I remember an old cartoon in The New Yorker: An older middle-aged man sitting in his armchair is saying to his spouse, "You wish we were rich? You should have mentioned that to me 40 years ago." The point, of course, is that it's easy to accumulate assets if you start early in life. To avoid having youth being wasted on their young, parents might consider sharing the following:

Every young person new to the job market who has an opportunity to contribute to a 401(k) or 403(b) retirement program should be given whatever boost is necessary to encourage them to participate in a substantial way -- even if it means suggesting that they live at home rent-free.

There's a simple reason for why this step could be life changing for an entire family. If someone can find a way to contribute \$10,000 per year into a 401(k) for five years, they would have \$1.6 million in their account by the time they reached 65 -- even if they never contributed another dime!

Do the math yourself. Money earning 10 percent per year doubles every 7.2 years. By age 65, about the time today's young adult will be helping to take care of aging parents, he or she will have watched the original \$50,000 double five successive times to reach a seven-figure foundation of financial security.

While \$10,000 per year may appear to be a daunting challenge to many, it can cost substantially less in take-home pay. First off, there could be a company matching contribution. Many young people are clueless as to the value of these plans and just blow them off. Pay attention to what is being offered. If the company offers a dollar-for-dollar match on, say, the first 4 percent of pay contributed to the plan, a young person making \$40,000 can contribute \$1,600 and get an equal amount from the company, thus doubling what they're putting into the plan. Beyond that, an additional \$6,800 (to get to our goal of \$10,000) will cost the average single person about \$4,700 in take-home pay, because \$2,100 of the \$6,800 is money that otherwise would have been paid in taxes. (The initial \$1,600 costs just \$1,100 in take-home pay.)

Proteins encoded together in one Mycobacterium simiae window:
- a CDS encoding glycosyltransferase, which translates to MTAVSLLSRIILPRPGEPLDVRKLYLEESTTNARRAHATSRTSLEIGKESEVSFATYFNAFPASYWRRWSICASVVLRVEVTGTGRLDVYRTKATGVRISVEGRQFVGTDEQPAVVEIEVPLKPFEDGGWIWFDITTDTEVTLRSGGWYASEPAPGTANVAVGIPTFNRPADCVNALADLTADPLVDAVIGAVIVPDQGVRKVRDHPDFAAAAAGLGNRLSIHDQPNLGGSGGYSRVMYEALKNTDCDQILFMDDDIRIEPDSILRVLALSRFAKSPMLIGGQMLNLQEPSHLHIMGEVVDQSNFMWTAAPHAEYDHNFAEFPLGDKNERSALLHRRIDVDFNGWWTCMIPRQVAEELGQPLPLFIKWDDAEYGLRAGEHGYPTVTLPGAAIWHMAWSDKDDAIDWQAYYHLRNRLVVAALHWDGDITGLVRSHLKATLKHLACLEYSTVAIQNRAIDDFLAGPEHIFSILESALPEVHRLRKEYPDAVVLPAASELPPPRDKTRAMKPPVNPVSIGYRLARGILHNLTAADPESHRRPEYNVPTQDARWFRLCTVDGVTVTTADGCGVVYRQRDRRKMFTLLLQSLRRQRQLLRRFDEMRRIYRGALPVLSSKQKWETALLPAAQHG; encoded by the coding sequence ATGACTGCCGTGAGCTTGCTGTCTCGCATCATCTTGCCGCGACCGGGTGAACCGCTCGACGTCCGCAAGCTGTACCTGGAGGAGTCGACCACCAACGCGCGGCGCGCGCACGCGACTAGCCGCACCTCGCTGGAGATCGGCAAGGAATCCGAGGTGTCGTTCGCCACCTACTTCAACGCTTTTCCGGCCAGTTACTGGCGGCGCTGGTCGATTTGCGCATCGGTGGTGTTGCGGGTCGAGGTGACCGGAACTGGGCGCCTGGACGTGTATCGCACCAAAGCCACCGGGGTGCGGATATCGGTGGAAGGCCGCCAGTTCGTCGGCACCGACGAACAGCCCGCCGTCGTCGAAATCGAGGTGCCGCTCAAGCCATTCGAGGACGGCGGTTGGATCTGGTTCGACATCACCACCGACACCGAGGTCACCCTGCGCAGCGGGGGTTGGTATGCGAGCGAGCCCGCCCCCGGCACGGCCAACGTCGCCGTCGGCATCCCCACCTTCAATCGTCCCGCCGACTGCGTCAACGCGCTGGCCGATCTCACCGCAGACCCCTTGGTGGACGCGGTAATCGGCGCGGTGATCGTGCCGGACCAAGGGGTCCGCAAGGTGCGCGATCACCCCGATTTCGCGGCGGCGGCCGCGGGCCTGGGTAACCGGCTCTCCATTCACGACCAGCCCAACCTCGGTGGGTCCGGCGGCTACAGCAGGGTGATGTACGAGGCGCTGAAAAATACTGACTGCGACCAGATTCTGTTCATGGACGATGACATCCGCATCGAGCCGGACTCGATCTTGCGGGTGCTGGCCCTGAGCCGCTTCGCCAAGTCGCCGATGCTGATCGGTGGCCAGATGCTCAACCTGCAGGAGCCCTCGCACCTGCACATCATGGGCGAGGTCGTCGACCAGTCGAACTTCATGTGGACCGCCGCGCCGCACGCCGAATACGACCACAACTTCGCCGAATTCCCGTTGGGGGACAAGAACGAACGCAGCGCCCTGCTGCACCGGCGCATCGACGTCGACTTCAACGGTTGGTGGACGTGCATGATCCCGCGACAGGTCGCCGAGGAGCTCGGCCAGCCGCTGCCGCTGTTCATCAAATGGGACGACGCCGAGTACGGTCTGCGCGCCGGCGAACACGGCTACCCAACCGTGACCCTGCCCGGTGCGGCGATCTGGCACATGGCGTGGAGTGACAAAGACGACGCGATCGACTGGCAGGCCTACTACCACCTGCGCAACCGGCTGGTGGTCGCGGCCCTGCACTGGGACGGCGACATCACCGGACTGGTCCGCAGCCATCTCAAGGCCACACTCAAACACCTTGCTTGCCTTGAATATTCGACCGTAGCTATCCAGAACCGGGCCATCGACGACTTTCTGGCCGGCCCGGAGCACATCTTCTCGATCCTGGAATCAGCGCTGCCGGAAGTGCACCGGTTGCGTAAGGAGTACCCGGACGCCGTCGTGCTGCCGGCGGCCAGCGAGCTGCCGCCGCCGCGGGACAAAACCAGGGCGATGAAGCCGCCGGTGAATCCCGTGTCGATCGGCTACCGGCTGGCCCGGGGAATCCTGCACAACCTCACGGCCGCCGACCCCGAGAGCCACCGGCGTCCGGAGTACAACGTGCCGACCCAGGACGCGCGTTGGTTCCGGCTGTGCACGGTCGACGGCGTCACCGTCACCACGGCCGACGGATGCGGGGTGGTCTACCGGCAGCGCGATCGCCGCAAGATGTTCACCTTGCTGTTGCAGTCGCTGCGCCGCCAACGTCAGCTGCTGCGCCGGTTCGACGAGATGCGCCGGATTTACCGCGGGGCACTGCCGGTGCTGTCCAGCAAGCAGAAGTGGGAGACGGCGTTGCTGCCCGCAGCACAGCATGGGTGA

So, in this example, the final cost in take-home pay for the \$10,000 is \$5,800 or about \$500 per month. Where can you get \$500 per month? Start by making your own coffee and lunch to save \$3,000 per year right there. Then consider giving up cable and watch TV over the Internet for \$100 more per month of savings. Rent cars from Zipcar instead of owning one. Be creative.

Parents should step up to the plate and consider making a deal with children who have moved back home. Forget about asking for rent, but insist that what would have been spent on apartment rent is invested in a retirement plan.

Beyond the points made thus far, there is much to be said for making the sacrifice to generate a meaningful nest egg early in life. Someone in their early 30s with \$50,000 can enjoy the smug satisfaction of being financially secure for life. The "hook has been set" and the habit of saving that \$500 per month will compound to roughly \$3 million by age 68 -- a future normal retirement age. Moreover, we can add to it the \$1.6 million that is the compound result of the initial \$50,000. All told, it's a cool \$4.6 million.

Compare the more common alternative, which is someone who waits until age 40 to get started in any meaningful way. Their \$500 per month will compound to only \$1 million by age 68. Anyone can conclude from this comparison that there is no substitute for being an "early adapter" (to lapse into the jargon of the young). Parents should lean on their young adult children to get the retirement ball rolling -- especially if they've missed the boat themselves.

Stephen J. Butler is CEO of Pension Dynamics. Contact him at sbutler@pensiondynamics.com or 925-956-0505, ext. 228.